Put on a coat, set up your scope, and become a polar explorer as we visit off-the-beaten-path craters and maria in the Moon's arctic vastness.
January is often the coldest month of the year, a fact residents of the Upper Midwest have been acutely aware of the past several weeks. Some nights it's actually been colder than the North Pole, where temperatures have been bobbing around –20°F (–29°C) the past few days. Let's take that as an omen, a sign to explore things north of normal. What better place to start than the Moon?
The Moon rotates at a constant rate, but because it orbits the Earth in an ellipse, its distance and speed vary, causing the Moon's rotation to sometimes lead and other times lag behind its orbital position. This disconnect between constant rotation speed and inconstant orbital speed exposes slivers of the lunar farside just beyond the east and west limbs — up to ±8° of additional lunar longitude.
Due to an effect called libration of longitude, the Moon appears to slowly shake its head "no" during the course of a month. At the same time, it also nods its head "yes," exposing up to an additional ±6.6° of latitude. That's because its orbit is inclined 5.1° to the ecliptic and its axis tilts 1.5° from vertical: 5.1+1.5 = 6.6. Thanks to libration of latitude, we can peek over the pole, so to speak, to see a bit of the farside; two weeks later we glimpse deeper into the south polar regions.
Over a month's time, these two factors, libration in longitude and latitude, make the Moon appear to wobble (right). It so happens that maximum "northern exposure" this month occurs on January 10th with maximum "eastern exposure" just three days later on the 13th. (That's lunar east by the way, opposite of celestial east.) Both dates coincide nicely with the time of the full Wolf Moon at 6:34 a.m. Eastern (11:34 UT) Thursday, January 12th.
But why bother exploring the lunar arctic at full Moon, a time of flat, shadowless lighting? Because it's not shadowless! This month, craters and other features along the northern limb will cast shadows before, during, and after full phase, thanks to the Moon's inclined orbit and a north-wheeling terminator.
I've always been fascinated with how the lunar terminator changes direction as the waxing Moon transitions to a waning one at full phase. When the Moon lies on or near the ecliptic, the transition is symmetrical. Shading disappears at lunar west, reappears briefly at north and south poles, and then shifts east to crinkle the eastern limb of the Moon.
When the Moon lies well south of the ecliptic as it will early this week (~4-5°), the terminator instead "rolls along" the northern limb of the moon from lunar west to east. Meanwhile, the south limb remains pasty and shadowless. When far from the ecliptic, the Moon will always display a slight phase (a northern terminator) at full. Likewise, when our satellite trucks well north of the ecliptic at full Moon, the terminator darkens its southern limb.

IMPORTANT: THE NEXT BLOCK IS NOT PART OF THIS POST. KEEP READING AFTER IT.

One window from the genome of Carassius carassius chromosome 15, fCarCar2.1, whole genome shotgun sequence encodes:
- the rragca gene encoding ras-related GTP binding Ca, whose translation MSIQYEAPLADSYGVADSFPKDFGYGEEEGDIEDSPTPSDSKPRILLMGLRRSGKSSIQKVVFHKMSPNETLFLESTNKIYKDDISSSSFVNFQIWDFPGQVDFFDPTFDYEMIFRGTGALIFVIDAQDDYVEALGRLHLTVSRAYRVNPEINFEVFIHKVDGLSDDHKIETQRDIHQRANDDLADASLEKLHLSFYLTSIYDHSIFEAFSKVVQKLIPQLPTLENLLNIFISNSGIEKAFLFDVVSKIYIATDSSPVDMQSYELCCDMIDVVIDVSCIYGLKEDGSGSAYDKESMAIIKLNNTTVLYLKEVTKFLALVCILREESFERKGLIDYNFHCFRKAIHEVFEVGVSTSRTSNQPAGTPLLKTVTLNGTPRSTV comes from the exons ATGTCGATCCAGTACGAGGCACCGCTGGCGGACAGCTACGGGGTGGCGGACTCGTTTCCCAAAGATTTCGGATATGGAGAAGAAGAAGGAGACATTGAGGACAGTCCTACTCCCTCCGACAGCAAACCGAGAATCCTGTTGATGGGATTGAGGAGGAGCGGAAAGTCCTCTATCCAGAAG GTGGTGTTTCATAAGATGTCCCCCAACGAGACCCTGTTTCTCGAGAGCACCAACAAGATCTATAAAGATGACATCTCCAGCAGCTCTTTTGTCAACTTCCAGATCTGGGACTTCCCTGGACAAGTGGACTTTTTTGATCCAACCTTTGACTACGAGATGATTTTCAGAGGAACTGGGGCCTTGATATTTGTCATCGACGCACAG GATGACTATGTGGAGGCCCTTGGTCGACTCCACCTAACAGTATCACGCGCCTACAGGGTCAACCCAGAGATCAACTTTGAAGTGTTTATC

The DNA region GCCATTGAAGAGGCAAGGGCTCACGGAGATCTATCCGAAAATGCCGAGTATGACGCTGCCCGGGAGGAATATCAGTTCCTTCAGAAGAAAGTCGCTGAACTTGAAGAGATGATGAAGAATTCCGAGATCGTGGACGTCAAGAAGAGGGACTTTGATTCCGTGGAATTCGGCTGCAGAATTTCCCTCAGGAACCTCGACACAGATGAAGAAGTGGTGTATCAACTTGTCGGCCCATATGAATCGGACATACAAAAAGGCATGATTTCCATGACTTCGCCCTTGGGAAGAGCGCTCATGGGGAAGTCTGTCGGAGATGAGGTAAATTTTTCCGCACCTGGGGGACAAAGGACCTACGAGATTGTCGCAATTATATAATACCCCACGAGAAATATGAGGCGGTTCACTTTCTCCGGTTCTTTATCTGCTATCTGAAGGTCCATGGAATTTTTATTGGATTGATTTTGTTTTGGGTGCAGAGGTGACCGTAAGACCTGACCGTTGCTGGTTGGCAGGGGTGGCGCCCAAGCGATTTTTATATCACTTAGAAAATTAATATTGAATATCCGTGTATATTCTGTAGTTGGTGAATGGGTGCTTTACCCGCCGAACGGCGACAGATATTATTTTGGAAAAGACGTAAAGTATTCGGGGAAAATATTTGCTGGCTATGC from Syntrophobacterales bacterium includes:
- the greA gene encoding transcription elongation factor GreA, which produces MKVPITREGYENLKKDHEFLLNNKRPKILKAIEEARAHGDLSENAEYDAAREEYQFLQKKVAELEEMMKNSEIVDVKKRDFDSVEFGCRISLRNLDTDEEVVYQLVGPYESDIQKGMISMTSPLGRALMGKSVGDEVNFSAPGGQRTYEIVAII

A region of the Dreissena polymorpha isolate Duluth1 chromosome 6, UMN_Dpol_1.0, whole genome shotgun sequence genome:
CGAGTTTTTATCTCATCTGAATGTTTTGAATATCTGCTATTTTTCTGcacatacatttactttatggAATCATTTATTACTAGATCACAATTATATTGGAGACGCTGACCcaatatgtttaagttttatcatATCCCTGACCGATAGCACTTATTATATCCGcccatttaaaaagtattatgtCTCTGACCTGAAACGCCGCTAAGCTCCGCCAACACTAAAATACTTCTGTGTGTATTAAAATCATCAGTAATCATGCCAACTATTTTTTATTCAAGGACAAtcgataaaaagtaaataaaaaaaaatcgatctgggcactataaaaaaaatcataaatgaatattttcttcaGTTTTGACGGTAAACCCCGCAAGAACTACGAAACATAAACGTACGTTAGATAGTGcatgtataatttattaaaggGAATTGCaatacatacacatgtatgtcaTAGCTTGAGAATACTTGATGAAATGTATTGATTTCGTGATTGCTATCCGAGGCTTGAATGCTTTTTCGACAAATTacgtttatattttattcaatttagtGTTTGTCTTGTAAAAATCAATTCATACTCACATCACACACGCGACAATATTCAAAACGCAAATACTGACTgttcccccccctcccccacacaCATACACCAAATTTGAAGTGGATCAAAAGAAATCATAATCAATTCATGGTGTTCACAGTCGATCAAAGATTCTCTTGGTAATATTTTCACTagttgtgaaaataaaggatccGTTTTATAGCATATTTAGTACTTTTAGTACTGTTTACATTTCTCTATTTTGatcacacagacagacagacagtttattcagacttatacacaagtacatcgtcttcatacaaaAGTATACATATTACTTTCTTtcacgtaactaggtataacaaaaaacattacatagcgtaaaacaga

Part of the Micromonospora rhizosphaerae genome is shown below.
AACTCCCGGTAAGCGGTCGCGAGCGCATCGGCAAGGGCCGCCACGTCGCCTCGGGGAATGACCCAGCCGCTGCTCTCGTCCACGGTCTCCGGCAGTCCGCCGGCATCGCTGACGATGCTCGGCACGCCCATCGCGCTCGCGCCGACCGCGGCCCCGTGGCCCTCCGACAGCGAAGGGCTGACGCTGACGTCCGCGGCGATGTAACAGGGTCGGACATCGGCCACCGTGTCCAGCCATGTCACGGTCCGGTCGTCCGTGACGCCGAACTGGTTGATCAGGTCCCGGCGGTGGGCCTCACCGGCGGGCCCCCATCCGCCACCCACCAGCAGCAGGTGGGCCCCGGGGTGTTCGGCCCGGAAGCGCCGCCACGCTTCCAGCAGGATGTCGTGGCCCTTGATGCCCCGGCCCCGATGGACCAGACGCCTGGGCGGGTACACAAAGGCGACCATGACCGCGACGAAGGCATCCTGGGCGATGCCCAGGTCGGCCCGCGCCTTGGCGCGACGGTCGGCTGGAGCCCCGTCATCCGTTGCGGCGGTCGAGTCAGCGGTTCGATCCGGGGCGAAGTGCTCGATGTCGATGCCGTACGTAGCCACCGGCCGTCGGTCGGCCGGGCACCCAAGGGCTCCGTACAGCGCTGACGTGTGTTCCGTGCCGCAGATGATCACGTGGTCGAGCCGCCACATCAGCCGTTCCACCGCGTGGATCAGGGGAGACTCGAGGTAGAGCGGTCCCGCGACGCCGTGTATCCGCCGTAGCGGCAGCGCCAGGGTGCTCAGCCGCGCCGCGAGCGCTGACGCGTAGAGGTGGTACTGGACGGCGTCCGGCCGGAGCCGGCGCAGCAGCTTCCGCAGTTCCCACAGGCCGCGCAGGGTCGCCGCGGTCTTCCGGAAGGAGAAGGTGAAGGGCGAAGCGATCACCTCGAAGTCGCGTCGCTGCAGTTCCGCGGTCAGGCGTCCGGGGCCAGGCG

Telescopic observers in North or South America, especially in the western half of the viewing region, can watch the terminator subtly shadow the Moon's western limb early Wednesday evening (January 11th) and then shade the northern limb at dawn on the 12th. I always get a thrill seeing the terminator sneak around the limb, as if it's taking a "shortcut" to arrive back at lunar east.
So what's to see? Craters and a marginal lunar sea few of us pay much attention to, what with the triumvirate of Copernicus, Kepler and Aristarchus nearby. Take the time this week to become more familiar with the northern highlights at the top of the globe. Not only is sunlight striking those northern craters at a very low angle, which helps to create shadows, the favorable northern libration tips them our way, so they're not quite as scrunched and foreshortened as usual. Both maps show the maximum libration point, a combination of the east-west and north-south extremes for a particular date.
Highlights include the "stepping stone" craters Pythagoras–Carptenter–Philolaus–Anaxagoras–Goldschmidt. They'll take you to a large lobed crater named Meton. Its four-leaf clover shape looks to my eye like four or five once-separate craters that later flooded with lava to become one. Before leaving the area, pause at Anaxagoras (32 miles in diameter), a relatively fresh crater with a striking if foreshortened nimbus of bright rays that are prominent at full Moon.
Further east, you'll bump into the Thales–Strabo duo and then unmistakable Endymion (77 miles in diameter) with its dark, smooth floor that resembles the more familiar Plato, further west. Plato is so dark, round, and easy to pick out, it admirably serves as base camp for our polar explorations. From there, we only need cross the Sea of Cold (Mare Frigoris) and we're well on our way.
You can continue your arctic adventures beyond full phase, though the amount of polar terrain shrinks as the Moon wanes. I encourage you to see for yourself how hide-and-seek libration affects crater visibility along the lunar limb. You'll see some features disappear altogether as they slink back to the farside in shadow, while others return to view. The more I look at the Moon, the more I've come to realize how it satisfies every observing challenge.